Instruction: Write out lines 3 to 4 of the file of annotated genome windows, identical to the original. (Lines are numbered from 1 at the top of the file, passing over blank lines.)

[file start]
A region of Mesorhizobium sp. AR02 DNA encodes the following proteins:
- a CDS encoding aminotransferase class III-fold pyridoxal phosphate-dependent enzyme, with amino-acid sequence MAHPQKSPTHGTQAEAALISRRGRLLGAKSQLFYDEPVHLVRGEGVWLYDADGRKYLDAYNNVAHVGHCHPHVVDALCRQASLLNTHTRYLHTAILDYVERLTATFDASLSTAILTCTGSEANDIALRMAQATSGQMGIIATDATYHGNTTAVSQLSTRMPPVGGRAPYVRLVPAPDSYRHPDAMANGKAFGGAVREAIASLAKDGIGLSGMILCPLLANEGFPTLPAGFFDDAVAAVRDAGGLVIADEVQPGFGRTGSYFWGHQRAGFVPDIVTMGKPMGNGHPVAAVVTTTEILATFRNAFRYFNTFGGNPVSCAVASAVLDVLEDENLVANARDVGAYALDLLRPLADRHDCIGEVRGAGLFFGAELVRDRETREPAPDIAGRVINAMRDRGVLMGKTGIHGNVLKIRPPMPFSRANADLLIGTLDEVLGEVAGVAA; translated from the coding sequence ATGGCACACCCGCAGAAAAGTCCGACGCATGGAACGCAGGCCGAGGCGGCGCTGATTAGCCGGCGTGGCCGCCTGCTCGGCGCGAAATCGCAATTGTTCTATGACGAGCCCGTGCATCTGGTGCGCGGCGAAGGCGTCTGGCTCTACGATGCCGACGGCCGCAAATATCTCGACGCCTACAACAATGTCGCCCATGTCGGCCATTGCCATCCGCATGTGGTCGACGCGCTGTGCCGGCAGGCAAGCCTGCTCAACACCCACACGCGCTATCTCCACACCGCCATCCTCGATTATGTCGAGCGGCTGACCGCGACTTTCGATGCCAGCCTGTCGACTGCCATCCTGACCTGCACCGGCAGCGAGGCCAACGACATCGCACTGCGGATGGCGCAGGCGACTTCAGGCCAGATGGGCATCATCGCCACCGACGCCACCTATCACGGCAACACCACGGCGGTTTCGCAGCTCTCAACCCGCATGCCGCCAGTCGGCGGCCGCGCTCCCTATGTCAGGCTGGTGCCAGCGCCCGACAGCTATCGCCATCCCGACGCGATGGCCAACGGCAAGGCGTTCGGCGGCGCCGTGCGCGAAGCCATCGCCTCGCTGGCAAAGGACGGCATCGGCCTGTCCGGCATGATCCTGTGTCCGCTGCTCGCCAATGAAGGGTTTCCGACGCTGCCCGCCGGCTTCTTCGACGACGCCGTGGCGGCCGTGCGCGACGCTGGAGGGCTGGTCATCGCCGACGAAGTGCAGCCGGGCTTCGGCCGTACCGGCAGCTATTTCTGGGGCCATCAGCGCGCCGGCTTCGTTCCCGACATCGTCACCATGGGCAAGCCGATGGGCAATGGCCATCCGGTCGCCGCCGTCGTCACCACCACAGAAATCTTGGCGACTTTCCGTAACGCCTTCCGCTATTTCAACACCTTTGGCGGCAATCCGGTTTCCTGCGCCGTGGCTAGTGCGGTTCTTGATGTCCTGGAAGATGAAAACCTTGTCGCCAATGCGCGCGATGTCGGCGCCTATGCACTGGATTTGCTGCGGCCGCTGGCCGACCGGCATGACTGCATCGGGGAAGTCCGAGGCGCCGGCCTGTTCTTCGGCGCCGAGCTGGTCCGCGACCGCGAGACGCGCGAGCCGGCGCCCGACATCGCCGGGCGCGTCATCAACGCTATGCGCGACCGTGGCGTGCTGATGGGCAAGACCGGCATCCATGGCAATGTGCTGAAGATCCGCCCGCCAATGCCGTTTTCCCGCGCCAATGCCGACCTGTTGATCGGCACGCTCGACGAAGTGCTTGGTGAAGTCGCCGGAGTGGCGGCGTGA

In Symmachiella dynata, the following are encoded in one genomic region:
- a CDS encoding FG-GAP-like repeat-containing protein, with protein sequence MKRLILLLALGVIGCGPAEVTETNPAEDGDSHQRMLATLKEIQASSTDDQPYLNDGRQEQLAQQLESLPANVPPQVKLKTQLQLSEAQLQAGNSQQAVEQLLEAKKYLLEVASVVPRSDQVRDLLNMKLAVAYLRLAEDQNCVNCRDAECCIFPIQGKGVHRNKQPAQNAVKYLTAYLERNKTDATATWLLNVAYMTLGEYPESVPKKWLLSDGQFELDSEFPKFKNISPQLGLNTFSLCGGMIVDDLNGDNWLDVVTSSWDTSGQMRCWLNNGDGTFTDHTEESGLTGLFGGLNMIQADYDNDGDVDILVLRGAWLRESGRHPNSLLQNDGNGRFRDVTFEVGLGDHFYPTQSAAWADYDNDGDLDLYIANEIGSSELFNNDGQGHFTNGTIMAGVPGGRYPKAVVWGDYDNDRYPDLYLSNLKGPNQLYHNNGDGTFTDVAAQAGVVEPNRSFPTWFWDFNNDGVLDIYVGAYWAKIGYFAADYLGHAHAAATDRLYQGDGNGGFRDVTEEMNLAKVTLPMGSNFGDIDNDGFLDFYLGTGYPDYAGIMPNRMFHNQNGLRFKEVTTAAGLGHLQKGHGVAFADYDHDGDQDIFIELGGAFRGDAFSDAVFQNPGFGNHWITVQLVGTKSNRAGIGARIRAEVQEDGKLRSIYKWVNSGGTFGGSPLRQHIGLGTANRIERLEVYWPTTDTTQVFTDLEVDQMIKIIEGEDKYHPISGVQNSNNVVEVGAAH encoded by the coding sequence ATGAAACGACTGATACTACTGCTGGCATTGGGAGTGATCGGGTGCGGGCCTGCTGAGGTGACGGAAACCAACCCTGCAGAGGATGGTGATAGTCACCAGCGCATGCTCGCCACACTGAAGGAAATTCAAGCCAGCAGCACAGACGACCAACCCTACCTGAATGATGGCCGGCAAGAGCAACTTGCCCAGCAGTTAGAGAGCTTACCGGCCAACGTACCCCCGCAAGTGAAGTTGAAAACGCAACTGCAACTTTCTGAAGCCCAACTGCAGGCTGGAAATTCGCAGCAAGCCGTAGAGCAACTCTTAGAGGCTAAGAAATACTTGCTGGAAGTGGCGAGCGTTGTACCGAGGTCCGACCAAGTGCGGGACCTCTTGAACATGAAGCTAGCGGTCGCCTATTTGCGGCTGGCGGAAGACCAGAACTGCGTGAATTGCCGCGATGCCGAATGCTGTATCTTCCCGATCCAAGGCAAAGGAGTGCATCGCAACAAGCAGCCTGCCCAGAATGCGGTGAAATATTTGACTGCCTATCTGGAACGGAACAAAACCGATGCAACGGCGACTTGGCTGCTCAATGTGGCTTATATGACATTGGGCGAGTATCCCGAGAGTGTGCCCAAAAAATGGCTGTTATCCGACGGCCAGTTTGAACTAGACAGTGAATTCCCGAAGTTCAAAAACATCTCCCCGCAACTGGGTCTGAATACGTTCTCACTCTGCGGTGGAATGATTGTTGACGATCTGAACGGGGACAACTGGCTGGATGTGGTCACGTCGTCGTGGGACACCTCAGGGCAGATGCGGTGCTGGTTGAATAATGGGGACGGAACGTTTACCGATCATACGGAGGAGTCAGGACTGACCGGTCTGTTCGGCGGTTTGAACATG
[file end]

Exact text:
In Symmachiella dynata, the following are encoded in one genomic region:
- a CDS encoding FG-GAP-like repeat-containing protein, with protein sequence MKRLILLLALGVIGCGPAEVTETNPAEDGDSHQRMLATLKEIQASSTDDQPYLNDGRQEQLAQQLESLPANVPPQVKLKTQLQLSEAQLQAGNSQQAVEQLLEAKKYLLEVASVVPRSDQVRDLLNMKLAVAYLRLAEDQNCVNCRDAECCIFPIQGKGVHRNKQPAQNAVKYLTAYLERNKTDATATWLLNVAYMTLGEYPESVPKKWLLSDGQFELDSEFPKFKNISPQLGLNTFSLCGGMIVDDLNGDNWLDVVTSSWDTSGQMRCWLNNGDGTFTDHTEESGLTGLFGGLNMIQADYDNDGDVDILVLRGAWLRESGRHPNSLLQNDGNGRFRDVTFEVGLGDHFYPTQSAAWADYDNDGDLDLYIANEIGSSELFNNDGQGHFTNGTIMAGVPGGRYPKAVVWGDYDNDRYPDLYLSNLKGPNQLYHNNGDGTFTDVAAQAGVVEPNRSFPTWFWDFNNDGVLDIYVGAYWAKIGYFAADYLGHAHAAATDRLYQGDGNGGFRDVTEEMNLAKVTLPMGSNFGDIDNDGFLDFYLGTGYPDYAGIMPNRMFHNQNGLRFKEVTTAAGLGHLQKGHGVAFADYDHDGDQDIFIELGGAFRGDAFSDAVFQNPGFGNHWITVQLVGTKSNRAGIGARIRAEVQEDGKLRSIYKWVNSGGTFGGSPLRQHIGLGTANRIERLEVYWPTTDTTQVFTDLEVDQMIKIIEGEDKYHPISGVQNSNNVVEVGAAH encoded by the coding sequence ATGAAACGACTGATACTACTGCTGGCATTGGGAGTGATCGGGTGCGGGCCTGCTGAGGTGACGGAAACCAACCCTGCAGAGGATGGTGATAGTCACCAGCGCATGCTCGCCACACTGAAGGAAATTCAAGCCAGCAGCACAGACGACCAACCCTACCTGAATGATGGCCGGCAAGAGCAACTTGCCCAGCAGTTAGAGAGCTTACCGGCCAACGTACCCCCGCAAGTGAAGTTGAAAACGCAACTGCAACTTTCTGAAGCCCAACTGCAGGCTGGAAATTCGCAGCAAGCCGTAGAGCAACTCTTAGAGGCTAAGAAATACTTGCTGGAAGTGGCGAGCGTTGTACCGAGGTCCGACCAAGTGCGGGACCTCTTGAACATGAAGCTAGCGGTCGCCTATTTGCGGCTGGCGGAAGACCAGAACTGCGTGAATTGCCGCGATGCCGAATGCTGTATCTTCCCGATCCAAGGCAAAGGAGTGCATCGCAACAAGCAGCCTGCCCAGAATGCGGTGAAATATTTGACTGCCTATCTGGAACGGAACAAAACCGATGCAACGGCGACTTGGCTGCTCAATGTGGCTTATATGACATTGGGCGAGTATCCCGAGAGTGTGCCCAAAAAATGGCTGTTATCCGACGGCCAGTTTGAACTAGACAGTGAATTCCCGAAGTTCAAAAACATCTCCCCGCAACTGGGTCTGAATACGTTCTCACTCTGCGGTGGAATGATTGTTGACGATCTGAACGGGGACAACTGGCTGGATGTGGTCACGTCGTCGTGGGACACCTCAGGGCAGATGCGGTGCTGGTTGAATAATGGGGACGGAACGTTTACCGATCATACGGAGGAGTCAGGACTGACCGGTCTGTTCGGCGGTTTGAACATG